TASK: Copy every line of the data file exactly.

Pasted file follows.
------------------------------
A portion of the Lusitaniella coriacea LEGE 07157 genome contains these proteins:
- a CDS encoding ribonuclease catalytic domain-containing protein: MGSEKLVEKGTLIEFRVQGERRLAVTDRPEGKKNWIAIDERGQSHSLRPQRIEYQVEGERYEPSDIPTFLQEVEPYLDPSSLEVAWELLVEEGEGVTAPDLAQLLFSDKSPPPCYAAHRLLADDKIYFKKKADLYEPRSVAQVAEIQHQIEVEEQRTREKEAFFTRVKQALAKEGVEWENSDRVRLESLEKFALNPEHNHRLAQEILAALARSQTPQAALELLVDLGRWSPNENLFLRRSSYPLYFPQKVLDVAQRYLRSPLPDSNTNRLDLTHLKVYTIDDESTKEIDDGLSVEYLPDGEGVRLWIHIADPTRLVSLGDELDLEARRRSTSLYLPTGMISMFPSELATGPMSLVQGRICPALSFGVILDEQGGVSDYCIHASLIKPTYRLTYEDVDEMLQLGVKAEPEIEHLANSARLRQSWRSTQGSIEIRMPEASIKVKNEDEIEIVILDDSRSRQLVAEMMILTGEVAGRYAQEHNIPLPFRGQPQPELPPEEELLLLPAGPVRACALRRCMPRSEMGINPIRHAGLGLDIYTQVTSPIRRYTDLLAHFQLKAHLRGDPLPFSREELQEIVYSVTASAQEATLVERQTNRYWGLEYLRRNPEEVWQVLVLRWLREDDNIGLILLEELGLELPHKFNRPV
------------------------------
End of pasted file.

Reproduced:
A portion of the Lusitaniella coriacea LEGE 07157 genome contains these proteins:
- a CDS encoding ribonuclease catalytic domain-containing protein: MGSEKLVEKGTLIEFRVQGERRLAVTDRPEGKKNWIAIDERGQSHSLRPQRIEYQVEGERYEPSDIPTFLQEVEPYLDPSSLEVAWELLVEEGEGVTAPDLAQLLFSDKSPPPCYAAHRLLADDKIYFKKKADLYEPRSVAQVAEIQHQIEVEEQRTREKEAFFTRVKQALAKEGVEWENSDRVRLESLEKFALNPEHNHRLAQEILAALARSQTPQAALELLVDLGRWSPNENLFLRRSSYPLYFPQKVLDVAQRYLRSPLPDSNTNRLDLTHLKVYTIDDESTKEIDDGLSVEYLPDGEGVRLWIHIADPTRLVSLGDELDLEARRRSTSLYLPTGMISMFPSELATGPMSLVQGRICPALSFGVILDEQGGVSDYCIHASLIKPTYRLTYEDVDEMLQLGVKAEPEIEHLANSARLRQSWRSTQGSIEIRMPEASIKVKNEDEIEIVILDDSRSRQLVAEMMILTGEVAGRYAQEHNIPLPFRGQPQPELPPEEELLLLPAGPVRACALRRCMPRSEMGINPIRHAGLGLDIYTQVTSPIRRYTDLLAHFQLKAHLRGDPLPFSREELQEIVYSVTASAQEATLVERQTNRYWGLEYLRRNPEEVWQVLVLRWLREDDNIGLILLEELGLELPHKFNRPV